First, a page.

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Perfectly Puzzling



The Killer

A Red Orchid Theatre

By Nick Green

"There's nothing more real than a mirage," comments Berenger, the everyman in Eugene Ionesco's 1958 farce about the absurdity of life in the face of inescapable death. Berenger's proposition is ridiculous, of course, but he looks upon the world with naive, idealistic eyes. He hasn't yet realized, for example, that the seemingly utopian housing project he's about to move into is a facade covering the city's underbelly of social ills and urban decay. Berenger's perspective is consistently skewed: He shuffles through life counterclockwise; his actions are counterintuitive. Paradoxically, he's completely self-aware yet thoroughly ignorant of his surroundings.

Usually Ionesco's characters come across as animated symbols and metaphors, the physical manifestations of broad abstract themes. In high absurdist fashion, they're often mechanical and grotesque. So Berenger--a character loosely modeled on Ionesco himself--is something of an anomaly. He's as realistic as he is ridiculous, a bundle of complex and often conflicting passions. And Ionesco was sufficiently fascinated by his own dramatic alter ego to resurrect him in three additional plays: Rhinoceros (1959), Exit the King (1962), and The Pedestrian in the Air (1963).

Often regarded as one of Ionesco's finest, most fully realized works, The Killer finds Berenger fantasizing about confronting a brilliant mass murderer who drowns his victims in a swimming pool. Vainly attempting to rally the support of his alarmingly indifferent fellow citizens, Berenger takes it upon himself to track the killer, following a trail that leads first to his own apartment and ultimately to a darkened Paris street corner. The play's climax--initially a simple standoff between Berenger and the killer--pits Berenger against himself as he struggles to retain his individuality and childish morality.

Too many productions of Ionesco's plays favor pretentious, arty posturing as a means of compensating for a simplistic understanding of the playwright's existentialist worldview. But A Red Orchid Theatre's production of The Killer is admirably evenhanded; it finds a balance between Ionesco's script and his characters, focusing on text as much as subtext. And Dan Torbica's detail-oriented direction helps keep the play moving at a brisk clip despite its nearly three-hour running time.

Torbica's staging breaks the fourth wall early and often: the cast periodically enter and exit through the theater aisles, a smart choice in A Red Orchid's small, intimate space, helping to bridge the gap between audience and actors. Allowing the action to extend beyond the stage strips away some of the play's theatricality. Torbica also handles the heavily choreographed bits effortlessly: a slapstick routine at the beginning of the third act, when a handful of actors wrestles for control of a briefcase, is extremely fluid.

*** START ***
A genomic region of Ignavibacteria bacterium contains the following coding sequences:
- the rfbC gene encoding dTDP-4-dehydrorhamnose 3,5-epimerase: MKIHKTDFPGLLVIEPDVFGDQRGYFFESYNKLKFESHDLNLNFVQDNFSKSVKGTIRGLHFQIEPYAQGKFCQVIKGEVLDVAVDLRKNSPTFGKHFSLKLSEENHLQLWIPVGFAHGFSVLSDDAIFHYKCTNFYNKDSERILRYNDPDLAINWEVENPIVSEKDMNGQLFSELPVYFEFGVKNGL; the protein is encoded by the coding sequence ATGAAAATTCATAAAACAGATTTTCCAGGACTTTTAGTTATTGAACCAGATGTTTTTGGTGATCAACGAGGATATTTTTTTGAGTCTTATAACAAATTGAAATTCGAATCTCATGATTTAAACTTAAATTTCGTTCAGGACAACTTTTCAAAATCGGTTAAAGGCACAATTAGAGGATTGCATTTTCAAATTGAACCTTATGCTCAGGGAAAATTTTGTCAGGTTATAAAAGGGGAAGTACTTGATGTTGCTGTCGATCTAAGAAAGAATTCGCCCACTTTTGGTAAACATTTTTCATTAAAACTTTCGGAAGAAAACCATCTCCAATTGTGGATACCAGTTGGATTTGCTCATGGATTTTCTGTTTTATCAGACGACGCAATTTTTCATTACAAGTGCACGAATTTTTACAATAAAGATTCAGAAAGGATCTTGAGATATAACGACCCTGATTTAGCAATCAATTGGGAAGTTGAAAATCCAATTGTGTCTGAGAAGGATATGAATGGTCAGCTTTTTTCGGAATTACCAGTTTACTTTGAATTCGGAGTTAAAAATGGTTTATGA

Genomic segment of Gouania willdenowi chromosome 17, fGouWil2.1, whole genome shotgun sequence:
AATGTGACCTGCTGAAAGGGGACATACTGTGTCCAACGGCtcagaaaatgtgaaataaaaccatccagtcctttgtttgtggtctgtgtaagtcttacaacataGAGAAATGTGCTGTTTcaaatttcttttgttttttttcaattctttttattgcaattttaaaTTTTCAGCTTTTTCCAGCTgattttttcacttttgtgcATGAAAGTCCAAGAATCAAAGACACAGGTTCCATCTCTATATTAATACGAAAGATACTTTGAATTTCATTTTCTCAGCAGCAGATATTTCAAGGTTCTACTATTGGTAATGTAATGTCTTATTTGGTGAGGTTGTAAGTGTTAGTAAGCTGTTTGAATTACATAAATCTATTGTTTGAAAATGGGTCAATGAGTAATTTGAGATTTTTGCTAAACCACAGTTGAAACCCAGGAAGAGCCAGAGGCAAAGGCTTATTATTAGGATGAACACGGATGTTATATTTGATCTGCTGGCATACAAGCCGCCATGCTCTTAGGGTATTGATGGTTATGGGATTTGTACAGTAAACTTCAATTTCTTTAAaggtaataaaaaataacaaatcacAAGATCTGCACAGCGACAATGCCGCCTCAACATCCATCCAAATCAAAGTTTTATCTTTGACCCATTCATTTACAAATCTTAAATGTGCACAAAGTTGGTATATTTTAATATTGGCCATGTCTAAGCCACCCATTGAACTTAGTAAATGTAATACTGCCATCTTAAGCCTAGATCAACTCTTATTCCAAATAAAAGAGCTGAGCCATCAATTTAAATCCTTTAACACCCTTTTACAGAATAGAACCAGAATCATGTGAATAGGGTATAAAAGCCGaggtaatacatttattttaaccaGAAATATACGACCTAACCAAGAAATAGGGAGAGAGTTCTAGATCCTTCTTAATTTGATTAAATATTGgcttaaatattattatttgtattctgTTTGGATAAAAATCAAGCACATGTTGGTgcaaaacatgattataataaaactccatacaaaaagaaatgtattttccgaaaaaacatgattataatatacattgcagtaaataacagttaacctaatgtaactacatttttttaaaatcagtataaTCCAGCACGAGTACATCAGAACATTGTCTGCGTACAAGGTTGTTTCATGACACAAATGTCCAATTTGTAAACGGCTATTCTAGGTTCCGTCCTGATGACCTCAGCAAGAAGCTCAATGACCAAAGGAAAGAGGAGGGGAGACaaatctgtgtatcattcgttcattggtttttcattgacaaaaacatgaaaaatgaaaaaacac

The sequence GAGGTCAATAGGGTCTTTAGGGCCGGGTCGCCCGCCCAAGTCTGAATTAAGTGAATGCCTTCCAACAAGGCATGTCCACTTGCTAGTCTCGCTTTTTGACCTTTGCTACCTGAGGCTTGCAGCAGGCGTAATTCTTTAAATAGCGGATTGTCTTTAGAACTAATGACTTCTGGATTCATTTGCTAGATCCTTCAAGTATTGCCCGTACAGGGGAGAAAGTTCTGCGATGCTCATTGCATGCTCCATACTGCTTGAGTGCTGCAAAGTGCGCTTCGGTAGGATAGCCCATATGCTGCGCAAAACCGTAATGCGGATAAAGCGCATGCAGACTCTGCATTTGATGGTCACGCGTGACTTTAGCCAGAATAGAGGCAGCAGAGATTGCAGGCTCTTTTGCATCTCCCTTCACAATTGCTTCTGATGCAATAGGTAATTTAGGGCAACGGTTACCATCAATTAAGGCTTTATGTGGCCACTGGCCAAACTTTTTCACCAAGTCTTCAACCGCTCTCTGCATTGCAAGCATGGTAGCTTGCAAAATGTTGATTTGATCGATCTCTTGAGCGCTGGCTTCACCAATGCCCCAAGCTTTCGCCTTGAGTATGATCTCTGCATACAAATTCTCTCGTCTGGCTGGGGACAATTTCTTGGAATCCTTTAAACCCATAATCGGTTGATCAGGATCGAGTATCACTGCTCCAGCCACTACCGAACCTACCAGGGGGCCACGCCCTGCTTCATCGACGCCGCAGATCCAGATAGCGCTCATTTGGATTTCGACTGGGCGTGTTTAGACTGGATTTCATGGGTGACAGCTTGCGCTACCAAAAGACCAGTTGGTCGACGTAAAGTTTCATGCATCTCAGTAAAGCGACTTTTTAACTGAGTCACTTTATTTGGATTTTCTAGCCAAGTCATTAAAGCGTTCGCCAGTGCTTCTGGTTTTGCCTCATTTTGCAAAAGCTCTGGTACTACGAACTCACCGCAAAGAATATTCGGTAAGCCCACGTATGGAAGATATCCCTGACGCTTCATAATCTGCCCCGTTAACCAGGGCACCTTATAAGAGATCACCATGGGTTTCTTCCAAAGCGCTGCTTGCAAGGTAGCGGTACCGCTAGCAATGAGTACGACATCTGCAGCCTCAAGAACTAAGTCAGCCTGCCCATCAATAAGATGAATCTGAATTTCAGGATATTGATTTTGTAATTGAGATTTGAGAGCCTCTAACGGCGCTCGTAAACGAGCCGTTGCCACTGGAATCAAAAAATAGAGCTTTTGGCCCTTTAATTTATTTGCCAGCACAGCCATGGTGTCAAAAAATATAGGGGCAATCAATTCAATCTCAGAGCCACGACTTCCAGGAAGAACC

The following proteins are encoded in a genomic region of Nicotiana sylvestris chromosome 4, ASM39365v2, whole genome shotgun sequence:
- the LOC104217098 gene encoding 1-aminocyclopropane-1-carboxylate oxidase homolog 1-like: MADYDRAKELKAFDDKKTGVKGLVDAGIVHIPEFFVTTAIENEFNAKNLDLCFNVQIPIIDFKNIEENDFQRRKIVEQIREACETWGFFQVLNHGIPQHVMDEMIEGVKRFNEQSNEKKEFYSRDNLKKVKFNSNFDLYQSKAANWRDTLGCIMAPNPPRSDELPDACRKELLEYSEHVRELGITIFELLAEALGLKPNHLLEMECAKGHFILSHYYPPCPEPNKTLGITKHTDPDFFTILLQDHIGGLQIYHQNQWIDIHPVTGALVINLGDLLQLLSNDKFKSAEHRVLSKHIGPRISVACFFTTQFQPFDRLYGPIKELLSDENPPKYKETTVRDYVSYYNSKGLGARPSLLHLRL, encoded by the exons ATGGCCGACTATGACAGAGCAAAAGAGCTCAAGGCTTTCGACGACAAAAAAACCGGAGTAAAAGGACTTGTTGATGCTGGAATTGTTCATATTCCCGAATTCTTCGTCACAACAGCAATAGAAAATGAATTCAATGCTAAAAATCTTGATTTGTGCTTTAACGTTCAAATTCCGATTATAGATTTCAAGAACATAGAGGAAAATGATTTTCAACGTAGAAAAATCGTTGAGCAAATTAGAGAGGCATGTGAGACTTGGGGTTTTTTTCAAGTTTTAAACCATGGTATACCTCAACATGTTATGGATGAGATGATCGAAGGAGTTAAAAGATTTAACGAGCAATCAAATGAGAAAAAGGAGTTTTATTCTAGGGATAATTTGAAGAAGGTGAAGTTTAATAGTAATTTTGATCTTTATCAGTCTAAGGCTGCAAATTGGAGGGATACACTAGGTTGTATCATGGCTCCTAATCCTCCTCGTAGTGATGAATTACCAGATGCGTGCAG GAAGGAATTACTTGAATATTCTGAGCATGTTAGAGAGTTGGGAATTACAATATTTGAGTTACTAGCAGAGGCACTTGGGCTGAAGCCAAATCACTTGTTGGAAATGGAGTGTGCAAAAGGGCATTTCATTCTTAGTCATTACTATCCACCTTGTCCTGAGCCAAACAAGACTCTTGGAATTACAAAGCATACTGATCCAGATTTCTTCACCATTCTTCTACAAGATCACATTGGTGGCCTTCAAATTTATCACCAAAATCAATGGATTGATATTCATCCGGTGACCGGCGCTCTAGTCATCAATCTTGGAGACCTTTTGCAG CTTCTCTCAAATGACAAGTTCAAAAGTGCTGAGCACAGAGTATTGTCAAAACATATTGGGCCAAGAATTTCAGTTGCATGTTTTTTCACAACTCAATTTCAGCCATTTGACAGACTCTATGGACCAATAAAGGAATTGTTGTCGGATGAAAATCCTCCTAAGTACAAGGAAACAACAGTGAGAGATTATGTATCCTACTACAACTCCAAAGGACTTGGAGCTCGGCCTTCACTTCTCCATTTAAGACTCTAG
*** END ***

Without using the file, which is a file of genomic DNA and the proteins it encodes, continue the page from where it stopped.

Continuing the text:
Torbica isn't afraid to take chances, either. Ionesco's stage directions call for the first half of the second act, which is set in Berenger's drab, dingy apartment, to be played in complete darkness while the audience is assaulted by a barrage of offstage noises. But Robert G. Smith's lighting and set design allow the audience to observe random passersby through Berenger's curbside window, including a man looking for a prostitute, a Scottish efficiency expert, and a balladeering drunk. This bit of voyeurism provides more than a few moments of guilty pleasure, but it also detracts from the tension of watching the mysterious figure in Berenger's apartment waiting onstage, shrouded in darkness.

There are a number of fine performances in The Killer. Michael Shannon's portrayal of Berenger is particularly intense, as he inflates his maladroit character's eccentricities to gargantuan proportions, drawing laughs in even the most sobering or morbid moments. And in the play's gut-wrenching climax, which transforms Berenger into a tragic figure, Shannon displays a deep understanding of his character, perfectly executing his jarring dramatic turnaround. Bringing depth and color to smaller roles are Rich Hutchman as a snotty French bistro owner, Kristen Fitzgerald as the Marxist politico Mother Peep ("And to disalienate mankind, you must alienate the individual!"), and Bill Bannon as the shifty, bureaucratic architect.

The only element that seems out of place is Joseph Fosco's sound design. Full of ambient noises and snippets of grim, ominous music, it stands in sharp contrast to the rest of the production, constantly reinforcing the underlying theme of alienation--which this otherwise lively, energetic staging unfortunately tends to mute. But that's a rather small point, certainly not enough to seriously detract from a thoroughly engrossing production.

Art accompanying story in printed newspaper (not available in this archive): photo by Daniel Guidara.

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